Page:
How To Secure a Farm Loan for your Hemp Business
January 26, 2021 / Blog
2020 was a wild year for everyone. But for real estate professionals in Vermont, it was their busiest year EVER. As the pandemic gripped densely populated areas, people fled to Vermont by the thousands, bringing their high-paying city salaries to our rural state. Houses were purchased sight-unseen for over asking price, and video tours became the new norm.
As a small Vermont farming business, we had decided that we needed to stop:
- leasing acreage
- wasting money on expensive apartment rent
- commuting to the fields everyday
- being afraid to follow our dreams & set roots
After outlining our wish list, we started our search to find a property that could meet our personal and business needs. Scouring Zillow, Craigslist, Farming Forums and any real estate listing we could get our hands on, we slowly determined that we had to narrow our focus to Central Vermont. This area would give us access to the fields we have been leasing for the last 3 years, so we could have a year of transition and preparation. We would need to be near family to help with their needs and the ever-demanding Sugaring (Maple Syrup) operation. We found a spot that seemed like it would meet our needs and be in an “affordable” price range. Reaching out to a Real Estate Agent through Zillow became an incredibly impersonal event as we toured a few homes and realized that the Agent did not have our interests in mind. Luckily, we had picked a property that we fell in love with and jotted down the Seller agent’s information.
Enter the magical Igor Polenov, real estate extraordinaire
The seller of the house was in the process of changing agencies although she had a good history with Igor (he had helped her buy the property). We went back for a second tour of the property with Igor by our side and fell even deeper in love with the land, the house and the location. We negotiated on price and had our offer accepted (under asking!). The property has a rather long driveway which is not municipally maintained that had deterred several potential buyers over the summer.
Financing our dream property started off smoothly, but little did we know the ride we were in for…
When we began working on financing the property it became evident that a “conventional mortgage” probably wouldn’t be feasible. There were a number of factors that made our Credit Union, and several other local banks deny our applications.
- The property is 100% off-grid
- Business and Residential on same lot
- Lack of Self-Employed income history (5 years needed) we only had 2.5 (1 of which we were working other jobs too)
Despite having excellent credit, a thriving small business and great references, banks wouldn’t even consider us for another two and a half years.
Farm Service Agency Woes
We turned to our local Farm Service Agency (a branch of the USDA) that gives loans for farm ownership & operating expenses. We chatted at length with a REAL LOCAL HUMAN, who thought that we could be a good fit for the FSA’s program. The Farm Service Agency has a massive workload (especially amid the pandemic) and is historically under staffed. We filed form after form and submitted all sorts of records, tax returns, soil samples for the property, a new 20-page business plan… if you could think of putting it on paper, we did, in triplicate… emailed, mailed, notarized… whatever it took. Then we would wait, sometimes a week or more, with several gentle nudges to our very busy, overworked local agent. He would ask for another form and we would get to work, only to wait again… After several months it looked like things were ready to go!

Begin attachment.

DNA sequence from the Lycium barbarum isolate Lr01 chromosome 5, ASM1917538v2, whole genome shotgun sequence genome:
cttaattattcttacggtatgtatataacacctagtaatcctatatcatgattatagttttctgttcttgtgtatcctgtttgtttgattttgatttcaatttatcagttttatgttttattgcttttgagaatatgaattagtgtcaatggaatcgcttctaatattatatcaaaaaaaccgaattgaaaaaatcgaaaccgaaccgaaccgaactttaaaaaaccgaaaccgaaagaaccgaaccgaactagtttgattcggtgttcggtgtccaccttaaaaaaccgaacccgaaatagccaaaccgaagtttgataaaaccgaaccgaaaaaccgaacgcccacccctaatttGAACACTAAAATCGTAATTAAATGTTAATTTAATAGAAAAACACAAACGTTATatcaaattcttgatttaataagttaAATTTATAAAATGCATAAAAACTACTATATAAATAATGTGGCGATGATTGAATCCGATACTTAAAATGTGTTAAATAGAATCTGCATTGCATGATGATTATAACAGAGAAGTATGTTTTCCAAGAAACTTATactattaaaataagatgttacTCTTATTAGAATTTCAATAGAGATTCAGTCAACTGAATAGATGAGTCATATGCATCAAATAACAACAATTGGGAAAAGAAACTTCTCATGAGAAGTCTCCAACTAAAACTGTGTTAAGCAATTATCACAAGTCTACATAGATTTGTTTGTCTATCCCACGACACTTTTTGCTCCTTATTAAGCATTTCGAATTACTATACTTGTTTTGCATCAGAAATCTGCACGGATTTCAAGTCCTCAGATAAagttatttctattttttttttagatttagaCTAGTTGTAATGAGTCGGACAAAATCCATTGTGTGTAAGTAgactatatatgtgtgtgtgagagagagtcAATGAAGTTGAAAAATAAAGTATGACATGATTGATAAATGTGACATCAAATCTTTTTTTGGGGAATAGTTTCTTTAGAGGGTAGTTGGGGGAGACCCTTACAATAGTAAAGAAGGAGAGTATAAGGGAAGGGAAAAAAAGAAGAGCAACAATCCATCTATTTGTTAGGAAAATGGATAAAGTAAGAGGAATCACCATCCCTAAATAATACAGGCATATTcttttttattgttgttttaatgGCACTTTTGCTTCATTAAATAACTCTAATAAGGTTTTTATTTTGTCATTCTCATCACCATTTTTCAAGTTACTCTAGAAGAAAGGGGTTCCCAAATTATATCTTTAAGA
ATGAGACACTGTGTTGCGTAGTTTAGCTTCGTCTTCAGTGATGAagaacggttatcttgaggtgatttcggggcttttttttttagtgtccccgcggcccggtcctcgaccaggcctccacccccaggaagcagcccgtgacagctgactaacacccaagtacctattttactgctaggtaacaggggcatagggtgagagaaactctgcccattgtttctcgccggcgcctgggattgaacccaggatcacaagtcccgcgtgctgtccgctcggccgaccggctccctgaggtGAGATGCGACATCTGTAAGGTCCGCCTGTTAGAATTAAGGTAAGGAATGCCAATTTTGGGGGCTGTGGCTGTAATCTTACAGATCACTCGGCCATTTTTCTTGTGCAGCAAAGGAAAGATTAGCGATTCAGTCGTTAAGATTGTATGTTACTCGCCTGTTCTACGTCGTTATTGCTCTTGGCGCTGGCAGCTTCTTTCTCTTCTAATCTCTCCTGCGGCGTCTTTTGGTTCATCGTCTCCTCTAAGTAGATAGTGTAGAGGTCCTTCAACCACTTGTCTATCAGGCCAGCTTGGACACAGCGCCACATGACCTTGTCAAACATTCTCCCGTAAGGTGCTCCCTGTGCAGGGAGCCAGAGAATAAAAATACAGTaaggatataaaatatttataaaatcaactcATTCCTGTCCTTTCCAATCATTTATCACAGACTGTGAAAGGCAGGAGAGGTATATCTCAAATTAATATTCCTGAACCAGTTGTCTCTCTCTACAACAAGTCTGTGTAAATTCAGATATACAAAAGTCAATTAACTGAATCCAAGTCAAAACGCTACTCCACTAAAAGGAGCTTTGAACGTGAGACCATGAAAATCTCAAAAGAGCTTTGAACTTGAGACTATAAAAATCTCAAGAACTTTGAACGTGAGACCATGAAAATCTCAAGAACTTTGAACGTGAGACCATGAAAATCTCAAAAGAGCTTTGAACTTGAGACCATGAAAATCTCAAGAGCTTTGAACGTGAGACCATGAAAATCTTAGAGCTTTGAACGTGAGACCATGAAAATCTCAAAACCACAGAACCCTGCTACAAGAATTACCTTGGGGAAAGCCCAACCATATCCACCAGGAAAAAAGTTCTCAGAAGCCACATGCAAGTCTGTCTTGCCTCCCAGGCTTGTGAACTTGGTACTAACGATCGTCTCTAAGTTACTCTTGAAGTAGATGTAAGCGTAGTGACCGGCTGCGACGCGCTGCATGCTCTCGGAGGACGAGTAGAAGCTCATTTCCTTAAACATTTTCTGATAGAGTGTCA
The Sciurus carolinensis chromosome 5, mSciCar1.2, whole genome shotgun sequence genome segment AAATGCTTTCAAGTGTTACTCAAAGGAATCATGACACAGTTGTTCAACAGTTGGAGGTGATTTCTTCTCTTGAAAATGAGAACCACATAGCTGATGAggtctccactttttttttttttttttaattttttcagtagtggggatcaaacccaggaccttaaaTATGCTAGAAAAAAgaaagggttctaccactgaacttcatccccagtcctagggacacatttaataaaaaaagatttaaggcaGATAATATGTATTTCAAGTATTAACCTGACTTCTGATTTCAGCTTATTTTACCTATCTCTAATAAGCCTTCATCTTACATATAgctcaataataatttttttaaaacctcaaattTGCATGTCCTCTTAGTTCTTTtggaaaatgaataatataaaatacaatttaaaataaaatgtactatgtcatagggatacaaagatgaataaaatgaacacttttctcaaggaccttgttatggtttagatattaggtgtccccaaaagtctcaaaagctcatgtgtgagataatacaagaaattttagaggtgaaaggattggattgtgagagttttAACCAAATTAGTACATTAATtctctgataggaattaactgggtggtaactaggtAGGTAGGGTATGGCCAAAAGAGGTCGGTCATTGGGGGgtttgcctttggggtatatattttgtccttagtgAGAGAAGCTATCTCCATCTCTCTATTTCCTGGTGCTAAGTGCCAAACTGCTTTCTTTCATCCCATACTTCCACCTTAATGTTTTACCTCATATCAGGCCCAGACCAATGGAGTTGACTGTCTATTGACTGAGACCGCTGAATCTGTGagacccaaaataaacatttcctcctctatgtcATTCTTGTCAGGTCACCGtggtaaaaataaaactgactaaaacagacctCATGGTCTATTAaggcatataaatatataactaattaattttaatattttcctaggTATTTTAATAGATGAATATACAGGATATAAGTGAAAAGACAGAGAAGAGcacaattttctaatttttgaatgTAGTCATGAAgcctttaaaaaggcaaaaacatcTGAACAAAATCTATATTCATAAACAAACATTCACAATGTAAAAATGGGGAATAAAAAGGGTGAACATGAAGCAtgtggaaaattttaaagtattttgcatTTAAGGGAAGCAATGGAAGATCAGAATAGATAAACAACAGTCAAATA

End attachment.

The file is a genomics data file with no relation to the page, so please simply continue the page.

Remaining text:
Obviously, we were getting antsy, as was the very patient seller of the property. Our Local Agent phoned to let us know that he just needed final approval from the federal office but that he didn’t expect any issues. Then we didn’t hear from him for 2 weeks… Despite emails, calls to the office, and left messages. The dreaded phone call came one rainy morning “sorry, I guess federally we still can’t finance a hemp operation. There is nothing I can do to help”
VEDA to the rescue
We were distraught, for months we had poured all of our energy into purchasing our Dream Farm. While talking with a fellow farmer, he suggested we call the Vermont Economic Development Authority and discuss our business plan and aspirations with them. VEDA quickly responded to us and asked that we forward all of our completed FSA paperwork to them for review. With a couple tweaks and additional forms we were able to get them a mountain of data that same day. After a financial review and an in-depth analysis of operation, liabilities and experience our VEDA agent presented our project to her supervisor. Everything was tentatively approved quickly but because our operation revolved around Hemp & CBD it became a much more involved process. The project needed stamps of approval from lawyers, the Board of Directors, and the CEO.
Somehow we were able to dot all of the i’s, cross all the t’s and have all our ducks in a row. After months of paperwork, we were the first Hemp Farm in the state (and maybe the country) to receive a guaranteed commercial farm loan. 2 months later, we are still unpacking, and realizing that sometimes you have to move mountains to get what you really want. It is the effort of picking up and moving every stone that makes one realize their true desires.